Bile said he had spent only about a month in serious training for the race because of past injuries. "I have a problem training," he said. "I am a fragile man and I can only run 50 miles a week in three-week bursts before something happens to me. So I have to be careful.

"I was injured two months ago with an Achilles' tendon and then I had a back problem. I have really only had four weeks training for these championships. I didn't go crazy. And it's paid off. It's incredible."

Bile, who has twice been NCAA champion, broke new ground with his victory. He won Somalia's first gold medal at either an Olympics or world championship and ended Britain's 11-year domination of the 1,500 at major championships.

Bile said after the race that although Africans are good natural runners as history has shown, he felt his time in Virginia had been very helpful in improving his form because of the facilities and coaching.

"I chose to go to George Mason because a friend from home said it was a good school and had a good coach {John Cook}," said the lanky Somali, who ran his first track race at the age of 18. "I went there and got a scholarship. I found it was a good place, just what I wanted."

The man Bile said he considered a hero, Aouita, was even more impressive in the 5,000, even if his 13:26:44 was far off his world record of 12:58:39.

"I came out late, as it was sufficient to win," the man from Kuneitra, Morocco, said. "I looked often toward the stands to see where my friends were located and winning was as easy as sitting in a movie theater."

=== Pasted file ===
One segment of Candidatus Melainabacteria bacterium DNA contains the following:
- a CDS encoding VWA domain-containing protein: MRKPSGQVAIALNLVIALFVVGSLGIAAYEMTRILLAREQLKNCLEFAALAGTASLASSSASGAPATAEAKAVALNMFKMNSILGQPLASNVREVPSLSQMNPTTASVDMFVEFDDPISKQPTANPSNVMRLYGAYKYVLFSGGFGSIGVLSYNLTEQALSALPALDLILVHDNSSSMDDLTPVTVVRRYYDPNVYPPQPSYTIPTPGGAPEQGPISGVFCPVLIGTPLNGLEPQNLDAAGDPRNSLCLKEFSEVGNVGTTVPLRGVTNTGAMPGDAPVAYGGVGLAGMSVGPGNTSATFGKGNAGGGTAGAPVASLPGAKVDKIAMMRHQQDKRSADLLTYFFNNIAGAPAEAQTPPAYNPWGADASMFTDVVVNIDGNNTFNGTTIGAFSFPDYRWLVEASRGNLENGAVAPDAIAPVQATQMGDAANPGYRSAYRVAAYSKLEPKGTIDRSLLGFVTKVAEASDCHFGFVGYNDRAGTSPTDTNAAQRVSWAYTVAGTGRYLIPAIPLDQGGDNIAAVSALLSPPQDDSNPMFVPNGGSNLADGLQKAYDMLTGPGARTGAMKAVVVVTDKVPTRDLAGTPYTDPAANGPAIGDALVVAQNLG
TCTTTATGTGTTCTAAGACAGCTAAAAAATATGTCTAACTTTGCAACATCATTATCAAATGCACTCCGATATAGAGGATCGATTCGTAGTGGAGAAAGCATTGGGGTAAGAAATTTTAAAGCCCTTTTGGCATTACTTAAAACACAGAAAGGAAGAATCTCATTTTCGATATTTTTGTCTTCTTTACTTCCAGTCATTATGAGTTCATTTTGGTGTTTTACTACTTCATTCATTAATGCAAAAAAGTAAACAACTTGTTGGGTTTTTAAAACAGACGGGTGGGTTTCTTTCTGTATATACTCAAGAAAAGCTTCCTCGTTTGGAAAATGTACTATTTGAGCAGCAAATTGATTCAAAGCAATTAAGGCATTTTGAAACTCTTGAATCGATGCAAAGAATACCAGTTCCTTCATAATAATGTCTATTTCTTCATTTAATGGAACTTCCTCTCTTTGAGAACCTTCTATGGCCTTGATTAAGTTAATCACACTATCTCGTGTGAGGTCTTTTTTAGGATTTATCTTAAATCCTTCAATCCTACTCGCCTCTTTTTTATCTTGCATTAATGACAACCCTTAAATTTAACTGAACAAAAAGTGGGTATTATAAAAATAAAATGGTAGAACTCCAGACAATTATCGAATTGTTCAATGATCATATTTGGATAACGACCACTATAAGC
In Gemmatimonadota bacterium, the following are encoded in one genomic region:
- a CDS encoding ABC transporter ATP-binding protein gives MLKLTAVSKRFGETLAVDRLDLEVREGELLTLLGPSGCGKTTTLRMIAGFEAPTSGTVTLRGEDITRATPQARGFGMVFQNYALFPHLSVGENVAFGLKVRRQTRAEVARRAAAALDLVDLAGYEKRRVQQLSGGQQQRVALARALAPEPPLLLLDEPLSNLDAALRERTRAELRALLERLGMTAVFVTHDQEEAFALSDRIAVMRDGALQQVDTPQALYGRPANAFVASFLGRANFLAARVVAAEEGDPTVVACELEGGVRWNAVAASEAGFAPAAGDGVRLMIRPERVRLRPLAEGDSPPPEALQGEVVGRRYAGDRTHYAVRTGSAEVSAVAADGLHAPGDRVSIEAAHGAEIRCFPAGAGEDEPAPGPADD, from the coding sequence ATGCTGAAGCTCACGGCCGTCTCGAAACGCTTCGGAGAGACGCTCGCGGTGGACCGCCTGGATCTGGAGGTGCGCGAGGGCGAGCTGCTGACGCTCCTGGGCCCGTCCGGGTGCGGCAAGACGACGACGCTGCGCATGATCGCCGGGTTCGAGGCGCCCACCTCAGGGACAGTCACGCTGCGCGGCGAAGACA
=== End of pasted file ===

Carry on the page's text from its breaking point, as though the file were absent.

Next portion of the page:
The pace of the race was set by John Ngugi, a Kenyan civil servant who had raced impressively in the qualifying heats. Ngugi led for most of the race with Aouita running close behind.

Just before the final lap, Aouita passed Ngugi, who rapidly faded. Aouita coasted home with Portugal's Domingos Castro second in 13:27.59 and Great Britain's Jack Bucker third in 13:27.74. Britain's Steve Ovett, once the record holder, was 10th and Ngugi 12th.

Aouita was delighted with his 38th consecutive victory over the last two years, at distances from 800 meters to 10,000 meters. He quickly issued a challenge to Bile.

"I am ready to race Bile, even tomorrow," Aouita said. "I'm not worried about my opponents. When I run, they should worry about me."

In the relay events today, the U.S. women -- Alice Brown, Florence Griffith, Diane Williams and Pam Marshall -- got off to an impressive start by winning the 4x100 meters in 41.48.

The U.S. men quickly followed up, Lee McRae, Harvey Glance, Lee McNeil and Lewis taking the gold in the 4x100 in 37.90.

The U.S. men -- Danny Everett, Antonio McKay, Roddie Haley and Harry (Butch) Reynolds -- also took the 4x400, in a 2.57.29.

The only relay in which the United States failed was the women's 4x400, won by East Germany in 3:18.63. The Soviet Union won the silver in 3:19.50; the U.S. quartet of Diane Dixon, Valerie Brisco, Denean Howard and Lil Leatherwood-King the bronze in 3:21.04.

Britain's Fatima Whitbread won the women's javelin with a meet-record throw of 251 feet 5 inches.

And in the final event, Sweden's world-record high jumper Patrik Sjo berg won the gold with a first jump of 7-9 3/4. Soviets Igor Paklin and Gennady Avdeenko cleared the same height, but took more tries.